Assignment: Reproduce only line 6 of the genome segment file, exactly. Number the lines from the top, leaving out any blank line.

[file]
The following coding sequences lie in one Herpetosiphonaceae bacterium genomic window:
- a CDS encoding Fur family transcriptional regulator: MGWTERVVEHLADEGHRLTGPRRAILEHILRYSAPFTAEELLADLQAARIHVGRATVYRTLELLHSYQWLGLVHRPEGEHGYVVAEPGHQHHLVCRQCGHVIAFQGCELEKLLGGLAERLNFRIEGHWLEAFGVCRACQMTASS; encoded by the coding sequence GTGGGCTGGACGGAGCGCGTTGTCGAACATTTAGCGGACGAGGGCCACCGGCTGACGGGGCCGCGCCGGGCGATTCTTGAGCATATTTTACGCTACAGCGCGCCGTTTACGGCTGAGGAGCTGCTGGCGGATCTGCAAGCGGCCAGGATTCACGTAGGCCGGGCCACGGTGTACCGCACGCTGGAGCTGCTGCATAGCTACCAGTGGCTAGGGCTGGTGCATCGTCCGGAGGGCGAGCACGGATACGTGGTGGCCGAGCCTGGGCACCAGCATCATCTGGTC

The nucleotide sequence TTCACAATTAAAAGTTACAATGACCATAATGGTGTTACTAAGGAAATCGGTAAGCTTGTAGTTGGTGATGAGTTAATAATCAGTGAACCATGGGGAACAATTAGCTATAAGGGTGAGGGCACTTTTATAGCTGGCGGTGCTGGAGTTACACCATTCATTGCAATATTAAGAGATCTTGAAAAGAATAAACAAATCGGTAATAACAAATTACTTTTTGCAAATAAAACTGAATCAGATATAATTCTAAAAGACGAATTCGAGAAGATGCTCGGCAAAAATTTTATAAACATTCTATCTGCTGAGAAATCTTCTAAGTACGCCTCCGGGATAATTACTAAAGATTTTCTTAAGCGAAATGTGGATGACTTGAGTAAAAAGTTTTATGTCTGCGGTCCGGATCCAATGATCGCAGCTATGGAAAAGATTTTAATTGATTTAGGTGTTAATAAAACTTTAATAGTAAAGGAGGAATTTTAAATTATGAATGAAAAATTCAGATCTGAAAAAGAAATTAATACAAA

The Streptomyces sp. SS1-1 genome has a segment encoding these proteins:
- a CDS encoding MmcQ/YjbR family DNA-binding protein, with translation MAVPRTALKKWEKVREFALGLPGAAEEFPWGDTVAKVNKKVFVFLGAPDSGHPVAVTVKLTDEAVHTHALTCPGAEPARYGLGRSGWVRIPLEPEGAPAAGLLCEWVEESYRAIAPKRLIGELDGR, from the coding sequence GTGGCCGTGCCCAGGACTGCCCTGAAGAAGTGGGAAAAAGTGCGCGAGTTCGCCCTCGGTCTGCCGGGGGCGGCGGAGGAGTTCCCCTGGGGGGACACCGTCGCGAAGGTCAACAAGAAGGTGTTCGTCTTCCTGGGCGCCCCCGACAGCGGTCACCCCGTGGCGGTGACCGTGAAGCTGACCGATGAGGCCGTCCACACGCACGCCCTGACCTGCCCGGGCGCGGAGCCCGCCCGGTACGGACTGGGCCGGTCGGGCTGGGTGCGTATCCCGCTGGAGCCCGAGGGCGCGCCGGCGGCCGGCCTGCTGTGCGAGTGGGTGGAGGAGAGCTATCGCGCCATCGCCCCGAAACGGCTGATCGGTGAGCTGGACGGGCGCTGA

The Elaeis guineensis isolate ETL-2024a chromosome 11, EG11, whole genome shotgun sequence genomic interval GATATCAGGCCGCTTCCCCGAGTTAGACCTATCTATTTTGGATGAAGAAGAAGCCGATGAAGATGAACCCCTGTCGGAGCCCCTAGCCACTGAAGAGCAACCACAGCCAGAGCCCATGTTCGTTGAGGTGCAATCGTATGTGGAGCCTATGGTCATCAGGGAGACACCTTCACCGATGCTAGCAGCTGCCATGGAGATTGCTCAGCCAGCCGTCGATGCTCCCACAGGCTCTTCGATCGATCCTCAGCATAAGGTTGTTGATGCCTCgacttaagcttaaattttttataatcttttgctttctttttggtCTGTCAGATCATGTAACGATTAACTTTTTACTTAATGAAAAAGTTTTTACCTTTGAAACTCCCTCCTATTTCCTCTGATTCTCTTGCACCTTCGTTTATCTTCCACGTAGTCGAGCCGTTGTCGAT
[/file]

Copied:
The Elaeis guineensis isolate ETL-2024a chromosome 11, EG11, whole genome shotgun sequence genomic interval GATATCAGGCCGCTTCCCCGAGTTAGACCTATCTATTTTGGATGAAGAAGAAGCCGATGAAGATGAACCCCTGTCGGAGCCCCTAGCCACTGAAGAGCAACCACAGCCAGAGCCCATGTTCGTTGAGGTGCAATCGTATGTGGAGCCTATGGTCATCAGGGAGACACCTTCACCGATGCTAGCAGCTGCCATGGAGATTGCTCAGCCAGCCGTCGATGCTCCCACAGGCTCTTCGATCGATCCTCAGCATAAGGTTGTTGATGCCTCgacttaagcttaaattttttataatcttttgctttctttttggtCTGTCAGATCATGTAACGATTAACTTTTTACTTAATGAAAAAGTTTTTACCTTTGAAACTCCCTCCTATTTCCTCTGATTCTCTTGCACCTTCGTTTATCTTCCACGTAGTCGAGCCGTTGTCGAT